(Incidentally the single search term that brings the most readers to my site from Google is “Clockwork.” What is up with that?)

But then I came across one that read, “How to write a book”. And it got me thinking. Because I’ve never done a basic bare-bones rundown for someone looking into getting into this whole writing thing.

What would I tell someone like that? How would I advise them?

Of course the obvious answer would be for me to scream at them to turn back, that this whole writing thing is an emotional drain and a waste of time. I would try to tell them that they’re not going to get rich off of this. No, it doesn’t matter what they heard about whatever famous author getting paid truckloads of money for his first book, that isn’t going to be them. They’d be better off playing the lottery.

Except I know better. Facts aren’t going to deter this person. They’ve got stars in their eyes. They’re special. They’re not like all these other wannabe hacks.

So instead I’d tell them this:

‘You want to write a book? Here’s what you do. You sit down and you write the freaking book.

That’s all.

No. Really. There is no magic formula. I mean, I’d suggest maybe having some kind of plan for where you want to go with this thing (we call these little jewels “outlines; do not disregard them) and reading books about style and story can’t hurt, but writing at it’s core, especially at the start, is just sitting down, setting some kind of goal for the day, and doing your best to hit that goal.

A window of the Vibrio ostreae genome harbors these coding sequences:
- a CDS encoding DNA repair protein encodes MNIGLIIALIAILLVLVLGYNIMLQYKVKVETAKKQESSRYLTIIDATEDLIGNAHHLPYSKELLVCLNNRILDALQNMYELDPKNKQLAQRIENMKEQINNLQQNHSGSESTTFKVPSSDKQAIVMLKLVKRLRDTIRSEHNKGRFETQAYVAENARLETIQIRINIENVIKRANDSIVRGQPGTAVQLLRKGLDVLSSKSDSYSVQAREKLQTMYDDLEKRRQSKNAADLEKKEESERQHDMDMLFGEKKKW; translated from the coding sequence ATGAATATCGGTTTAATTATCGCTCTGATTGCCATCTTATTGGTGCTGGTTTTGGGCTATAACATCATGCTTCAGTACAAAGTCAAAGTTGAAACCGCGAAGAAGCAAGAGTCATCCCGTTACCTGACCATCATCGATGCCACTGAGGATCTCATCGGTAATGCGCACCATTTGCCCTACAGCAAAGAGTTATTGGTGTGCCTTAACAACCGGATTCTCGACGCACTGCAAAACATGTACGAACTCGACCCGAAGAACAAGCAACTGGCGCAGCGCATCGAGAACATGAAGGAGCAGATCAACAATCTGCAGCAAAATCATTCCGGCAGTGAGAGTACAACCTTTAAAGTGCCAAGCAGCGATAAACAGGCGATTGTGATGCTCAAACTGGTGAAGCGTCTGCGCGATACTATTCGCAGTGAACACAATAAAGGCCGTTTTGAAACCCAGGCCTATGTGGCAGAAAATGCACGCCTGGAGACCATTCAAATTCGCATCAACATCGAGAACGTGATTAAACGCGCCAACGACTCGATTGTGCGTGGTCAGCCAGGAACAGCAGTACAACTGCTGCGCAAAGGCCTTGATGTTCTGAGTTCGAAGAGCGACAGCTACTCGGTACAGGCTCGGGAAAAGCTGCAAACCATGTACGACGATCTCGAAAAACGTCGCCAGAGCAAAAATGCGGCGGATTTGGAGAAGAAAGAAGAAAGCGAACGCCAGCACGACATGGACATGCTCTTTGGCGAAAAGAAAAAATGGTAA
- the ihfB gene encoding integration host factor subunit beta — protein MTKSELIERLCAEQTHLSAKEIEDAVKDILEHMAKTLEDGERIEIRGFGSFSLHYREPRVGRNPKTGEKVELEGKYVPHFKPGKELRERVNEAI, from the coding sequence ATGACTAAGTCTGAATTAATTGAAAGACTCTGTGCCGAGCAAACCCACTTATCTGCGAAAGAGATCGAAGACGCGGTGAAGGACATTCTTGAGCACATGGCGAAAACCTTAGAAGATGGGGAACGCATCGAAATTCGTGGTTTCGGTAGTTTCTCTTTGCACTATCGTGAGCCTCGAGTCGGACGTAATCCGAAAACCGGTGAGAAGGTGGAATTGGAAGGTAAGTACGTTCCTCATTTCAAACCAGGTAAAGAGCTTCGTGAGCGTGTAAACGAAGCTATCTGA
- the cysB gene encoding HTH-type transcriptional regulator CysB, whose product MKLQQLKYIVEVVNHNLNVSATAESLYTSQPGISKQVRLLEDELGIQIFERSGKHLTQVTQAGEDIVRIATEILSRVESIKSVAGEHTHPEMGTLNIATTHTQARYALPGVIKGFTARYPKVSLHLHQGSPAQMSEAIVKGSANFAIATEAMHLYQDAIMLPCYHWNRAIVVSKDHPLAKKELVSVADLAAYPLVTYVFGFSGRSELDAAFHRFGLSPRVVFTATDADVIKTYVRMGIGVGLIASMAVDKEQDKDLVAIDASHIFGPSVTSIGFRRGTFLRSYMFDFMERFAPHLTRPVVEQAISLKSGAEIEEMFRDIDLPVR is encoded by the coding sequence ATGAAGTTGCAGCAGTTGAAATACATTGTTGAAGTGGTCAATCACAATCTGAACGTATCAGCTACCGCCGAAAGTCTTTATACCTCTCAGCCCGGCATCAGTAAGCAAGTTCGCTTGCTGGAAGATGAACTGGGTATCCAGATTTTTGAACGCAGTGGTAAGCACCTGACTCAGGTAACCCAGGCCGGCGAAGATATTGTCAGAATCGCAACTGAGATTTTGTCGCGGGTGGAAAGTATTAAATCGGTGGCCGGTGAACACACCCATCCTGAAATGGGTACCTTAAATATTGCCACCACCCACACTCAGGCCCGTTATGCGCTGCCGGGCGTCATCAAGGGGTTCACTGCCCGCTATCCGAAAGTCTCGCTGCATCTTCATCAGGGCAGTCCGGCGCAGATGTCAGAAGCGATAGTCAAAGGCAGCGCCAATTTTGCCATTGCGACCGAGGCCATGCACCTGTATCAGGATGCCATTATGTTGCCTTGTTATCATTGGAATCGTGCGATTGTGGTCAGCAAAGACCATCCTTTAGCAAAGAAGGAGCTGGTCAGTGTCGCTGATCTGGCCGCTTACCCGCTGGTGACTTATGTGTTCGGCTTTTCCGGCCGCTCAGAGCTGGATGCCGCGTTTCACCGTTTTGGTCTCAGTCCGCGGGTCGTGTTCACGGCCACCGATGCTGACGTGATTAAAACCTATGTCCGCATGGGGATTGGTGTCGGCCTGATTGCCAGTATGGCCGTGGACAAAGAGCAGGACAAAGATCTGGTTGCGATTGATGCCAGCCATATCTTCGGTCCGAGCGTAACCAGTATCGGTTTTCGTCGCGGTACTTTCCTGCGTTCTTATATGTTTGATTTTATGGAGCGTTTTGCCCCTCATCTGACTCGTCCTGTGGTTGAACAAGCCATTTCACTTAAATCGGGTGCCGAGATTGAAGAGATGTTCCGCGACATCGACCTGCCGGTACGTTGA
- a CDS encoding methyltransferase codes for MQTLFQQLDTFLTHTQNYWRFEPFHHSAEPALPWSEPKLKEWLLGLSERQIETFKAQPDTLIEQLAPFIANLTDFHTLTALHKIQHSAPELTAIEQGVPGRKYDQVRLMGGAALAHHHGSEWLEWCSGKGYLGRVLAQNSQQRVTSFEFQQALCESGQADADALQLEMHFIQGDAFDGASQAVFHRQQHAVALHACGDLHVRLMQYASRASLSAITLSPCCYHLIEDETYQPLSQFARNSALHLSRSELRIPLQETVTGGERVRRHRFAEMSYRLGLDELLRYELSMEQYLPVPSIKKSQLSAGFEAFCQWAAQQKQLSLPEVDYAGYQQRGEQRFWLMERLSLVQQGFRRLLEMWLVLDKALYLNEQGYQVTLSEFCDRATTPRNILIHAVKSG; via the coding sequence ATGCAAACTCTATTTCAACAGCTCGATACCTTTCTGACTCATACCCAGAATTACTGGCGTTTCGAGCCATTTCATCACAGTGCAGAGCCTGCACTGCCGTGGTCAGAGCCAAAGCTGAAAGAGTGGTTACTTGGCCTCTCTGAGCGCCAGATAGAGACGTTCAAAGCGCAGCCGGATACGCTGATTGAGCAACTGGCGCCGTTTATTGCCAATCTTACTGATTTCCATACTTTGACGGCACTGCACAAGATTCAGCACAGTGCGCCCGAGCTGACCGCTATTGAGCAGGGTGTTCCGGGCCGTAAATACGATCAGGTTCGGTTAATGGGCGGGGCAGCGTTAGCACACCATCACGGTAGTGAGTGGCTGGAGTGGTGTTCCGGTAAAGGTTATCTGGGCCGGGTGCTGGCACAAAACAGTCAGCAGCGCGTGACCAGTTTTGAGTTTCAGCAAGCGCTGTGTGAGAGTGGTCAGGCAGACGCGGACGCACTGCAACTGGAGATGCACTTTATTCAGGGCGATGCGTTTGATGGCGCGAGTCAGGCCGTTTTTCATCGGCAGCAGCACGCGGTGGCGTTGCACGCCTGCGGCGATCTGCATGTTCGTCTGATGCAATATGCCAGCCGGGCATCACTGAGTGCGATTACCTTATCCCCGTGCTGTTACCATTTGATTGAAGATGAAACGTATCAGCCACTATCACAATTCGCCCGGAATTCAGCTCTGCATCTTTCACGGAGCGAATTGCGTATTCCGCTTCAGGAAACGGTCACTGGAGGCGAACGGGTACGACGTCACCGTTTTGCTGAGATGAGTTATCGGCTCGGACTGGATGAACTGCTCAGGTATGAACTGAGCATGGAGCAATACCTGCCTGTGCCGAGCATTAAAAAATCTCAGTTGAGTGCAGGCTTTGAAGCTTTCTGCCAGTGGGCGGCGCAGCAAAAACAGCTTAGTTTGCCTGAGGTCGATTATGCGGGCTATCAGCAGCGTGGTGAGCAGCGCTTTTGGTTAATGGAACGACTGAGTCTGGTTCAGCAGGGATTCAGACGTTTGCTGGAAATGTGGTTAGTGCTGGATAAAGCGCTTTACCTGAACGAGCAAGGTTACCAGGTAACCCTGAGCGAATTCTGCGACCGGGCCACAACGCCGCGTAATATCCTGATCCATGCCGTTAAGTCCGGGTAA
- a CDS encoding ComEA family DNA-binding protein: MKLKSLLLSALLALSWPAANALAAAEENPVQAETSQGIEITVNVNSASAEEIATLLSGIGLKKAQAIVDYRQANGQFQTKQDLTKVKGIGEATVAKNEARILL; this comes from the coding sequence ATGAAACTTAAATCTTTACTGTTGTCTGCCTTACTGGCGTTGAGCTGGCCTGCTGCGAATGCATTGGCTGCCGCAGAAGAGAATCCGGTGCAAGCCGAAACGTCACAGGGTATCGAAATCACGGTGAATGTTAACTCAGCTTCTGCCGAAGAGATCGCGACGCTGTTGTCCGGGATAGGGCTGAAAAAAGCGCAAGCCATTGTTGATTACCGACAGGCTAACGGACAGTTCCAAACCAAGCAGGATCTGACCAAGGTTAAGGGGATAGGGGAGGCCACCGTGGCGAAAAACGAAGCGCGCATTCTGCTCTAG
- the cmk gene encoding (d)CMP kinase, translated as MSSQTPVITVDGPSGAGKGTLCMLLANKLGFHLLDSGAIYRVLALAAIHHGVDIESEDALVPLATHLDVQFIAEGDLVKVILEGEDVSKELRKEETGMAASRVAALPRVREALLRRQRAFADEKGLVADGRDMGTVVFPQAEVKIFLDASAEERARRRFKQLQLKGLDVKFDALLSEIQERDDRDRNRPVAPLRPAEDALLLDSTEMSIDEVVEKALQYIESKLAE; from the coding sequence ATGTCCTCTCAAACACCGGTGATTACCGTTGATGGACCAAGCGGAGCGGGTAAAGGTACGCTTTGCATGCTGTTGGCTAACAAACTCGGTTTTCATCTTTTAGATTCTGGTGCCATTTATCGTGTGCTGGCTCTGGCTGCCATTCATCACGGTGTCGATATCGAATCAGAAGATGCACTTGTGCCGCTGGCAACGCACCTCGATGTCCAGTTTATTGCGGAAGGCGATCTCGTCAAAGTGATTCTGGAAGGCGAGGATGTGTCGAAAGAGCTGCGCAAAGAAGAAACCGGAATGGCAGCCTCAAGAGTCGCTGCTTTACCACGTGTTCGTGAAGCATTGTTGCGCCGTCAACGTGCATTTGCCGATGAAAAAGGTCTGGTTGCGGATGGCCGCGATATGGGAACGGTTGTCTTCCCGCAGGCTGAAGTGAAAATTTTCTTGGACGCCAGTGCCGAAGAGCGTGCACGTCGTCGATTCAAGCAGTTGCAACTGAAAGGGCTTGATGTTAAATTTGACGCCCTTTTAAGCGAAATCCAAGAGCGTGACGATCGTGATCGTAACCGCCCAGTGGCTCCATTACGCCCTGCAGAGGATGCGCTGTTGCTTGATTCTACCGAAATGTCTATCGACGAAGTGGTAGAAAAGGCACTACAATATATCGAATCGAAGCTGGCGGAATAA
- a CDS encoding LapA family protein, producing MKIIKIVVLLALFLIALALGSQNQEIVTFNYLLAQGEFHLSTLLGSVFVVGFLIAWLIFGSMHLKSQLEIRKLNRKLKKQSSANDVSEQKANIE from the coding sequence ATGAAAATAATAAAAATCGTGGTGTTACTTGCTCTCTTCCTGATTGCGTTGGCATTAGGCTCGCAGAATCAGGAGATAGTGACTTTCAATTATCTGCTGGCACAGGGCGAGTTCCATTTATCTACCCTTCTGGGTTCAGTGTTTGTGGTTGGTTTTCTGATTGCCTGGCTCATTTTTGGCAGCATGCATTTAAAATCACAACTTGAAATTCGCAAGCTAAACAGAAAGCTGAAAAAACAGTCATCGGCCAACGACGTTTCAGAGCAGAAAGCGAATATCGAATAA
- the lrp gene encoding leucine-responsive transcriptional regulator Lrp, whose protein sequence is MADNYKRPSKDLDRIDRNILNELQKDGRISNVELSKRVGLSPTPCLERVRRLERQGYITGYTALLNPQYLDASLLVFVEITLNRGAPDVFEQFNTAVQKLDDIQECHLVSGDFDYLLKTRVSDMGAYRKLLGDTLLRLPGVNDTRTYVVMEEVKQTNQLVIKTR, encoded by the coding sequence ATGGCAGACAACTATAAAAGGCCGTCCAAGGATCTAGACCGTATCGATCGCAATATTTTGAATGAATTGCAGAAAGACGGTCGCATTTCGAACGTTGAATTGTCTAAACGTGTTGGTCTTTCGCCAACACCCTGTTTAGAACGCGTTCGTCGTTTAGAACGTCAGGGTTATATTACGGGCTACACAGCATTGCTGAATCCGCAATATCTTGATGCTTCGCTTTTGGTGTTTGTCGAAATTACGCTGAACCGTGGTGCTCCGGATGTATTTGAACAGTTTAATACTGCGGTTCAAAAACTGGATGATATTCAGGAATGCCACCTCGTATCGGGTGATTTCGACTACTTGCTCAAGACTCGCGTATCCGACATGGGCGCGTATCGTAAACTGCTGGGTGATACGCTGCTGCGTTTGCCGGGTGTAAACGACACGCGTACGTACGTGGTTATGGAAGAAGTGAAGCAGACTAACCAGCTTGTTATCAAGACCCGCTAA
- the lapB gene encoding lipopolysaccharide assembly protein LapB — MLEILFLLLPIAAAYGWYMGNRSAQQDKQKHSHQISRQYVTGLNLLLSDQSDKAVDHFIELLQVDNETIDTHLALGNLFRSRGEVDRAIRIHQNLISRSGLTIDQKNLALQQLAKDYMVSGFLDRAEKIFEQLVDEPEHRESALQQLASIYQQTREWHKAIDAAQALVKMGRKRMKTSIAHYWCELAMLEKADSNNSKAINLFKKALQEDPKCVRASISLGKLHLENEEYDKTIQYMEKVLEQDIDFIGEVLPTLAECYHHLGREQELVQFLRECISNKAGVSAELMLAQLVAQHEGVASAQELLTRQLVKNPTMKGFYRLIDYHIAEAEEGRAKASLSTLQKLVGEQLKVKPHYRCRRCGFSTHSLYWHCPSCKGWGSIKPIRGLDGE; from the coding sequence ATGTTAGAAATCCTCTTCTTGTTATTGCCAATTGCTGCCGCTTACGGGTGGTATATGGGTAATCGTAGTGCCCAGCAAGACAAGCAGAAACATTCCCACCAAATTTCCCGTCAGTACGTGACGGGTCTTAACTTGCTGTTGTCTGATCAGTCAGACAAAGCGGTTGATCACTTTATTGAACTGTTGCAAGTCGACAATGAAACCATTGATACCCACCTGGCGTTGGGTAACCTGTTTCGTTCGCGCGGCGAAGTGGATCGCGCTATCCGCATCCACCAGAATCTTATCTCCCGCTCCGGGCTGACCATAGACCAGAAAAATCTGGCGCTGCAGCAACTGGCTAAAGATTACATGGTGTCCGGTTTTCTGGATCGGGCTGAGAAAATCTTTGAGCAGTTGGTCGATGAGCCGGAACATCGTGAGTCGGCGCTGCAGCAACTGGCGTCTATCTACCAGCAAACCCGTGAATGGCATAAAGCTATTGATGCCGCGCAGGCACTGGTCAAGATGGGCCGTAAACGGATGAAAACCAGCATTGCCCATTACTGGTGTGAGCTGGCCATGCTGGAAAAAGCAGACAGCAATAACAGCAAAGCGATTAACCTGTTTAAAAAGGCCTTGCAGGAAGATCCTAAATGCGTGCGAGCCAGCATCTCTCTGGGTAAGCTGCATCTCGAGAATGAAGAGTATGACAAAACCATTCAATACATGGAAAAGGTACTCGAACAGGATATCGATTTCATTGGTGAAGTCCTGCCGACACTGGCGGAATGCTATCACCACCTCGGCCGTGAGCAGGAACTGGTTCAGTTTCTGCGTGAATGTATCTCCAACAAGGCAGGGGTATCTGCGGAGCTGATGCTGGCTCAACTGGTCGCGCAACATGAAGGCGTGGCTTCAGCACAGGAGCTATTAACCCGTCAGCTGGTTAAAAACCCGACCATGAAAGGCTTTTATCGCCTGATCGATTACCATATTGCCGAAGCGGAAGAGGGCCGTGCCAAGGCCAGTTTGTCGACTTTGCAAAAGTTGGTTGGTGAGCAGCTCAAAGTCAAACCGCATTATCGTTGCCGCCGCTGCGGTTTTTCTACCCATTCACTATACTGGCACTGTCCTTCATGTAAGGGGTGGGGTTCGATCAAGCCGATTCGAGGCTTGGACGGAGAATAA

For anyone who’s interested I tried to write a thousand words a day when I started. If you want to do more or less, that’s fine. But I’d say keeping a schedule is important.

Odds are pretty good you’re going to have some missteps along the way. That’s okay. You’re not the only one. My good friend Ellie Soderstrom just had to scrap two years of work, because it just wasn’t working out right.

Maybe now would be a good time to bring up that whole, “Get out while you still can” thing? No? Still determined to write a book, huh? Then keep writing.

And while you’re writing keep reading. Pick up whatever writing books you can, and do your best to absorb the wisdom of those who have walked this path before you.

And one day, you’ll write “The End.” And you’ll prop your chair back with your hands laced behind your head, and think, “Well I’m glad that’s over with.”

And we’ll come in and push your over backwards and laugh, because you are so not done. There’re rewrites, and edits, and looking for an agent, and dealing with the crushing despair of rejection and….’

So yeah, that’s what I’d tell them. Not the most upbeat and encouraging bit of advice, but then if you’re looking at writing a book your life isn’t going to be upbeat or encouraging. Writing is work. It can be fun work from time to time, but in the end work is still work.

And here’s the thing. I’m not sure you can teach someone to write a book. I mean there are things they need to know, but writing and all the mess that goes with it is something you have to learn for yourself.

You have to learn to discipline yourself to write consistently. You have to learn how to deal with the depression that can come with rejection, with fear and self-doubt, and no one can teach you those things. You just have to go through them. You have to build up your strength and endurance a little at a time until one day you can look back and say, “Wow, I was kind of a loser back then. Good thing I kept at it and got better.”

And that’s the key. Keep at it. Never be too proud to learn something new. Never stop growing.

That’s how you write a book.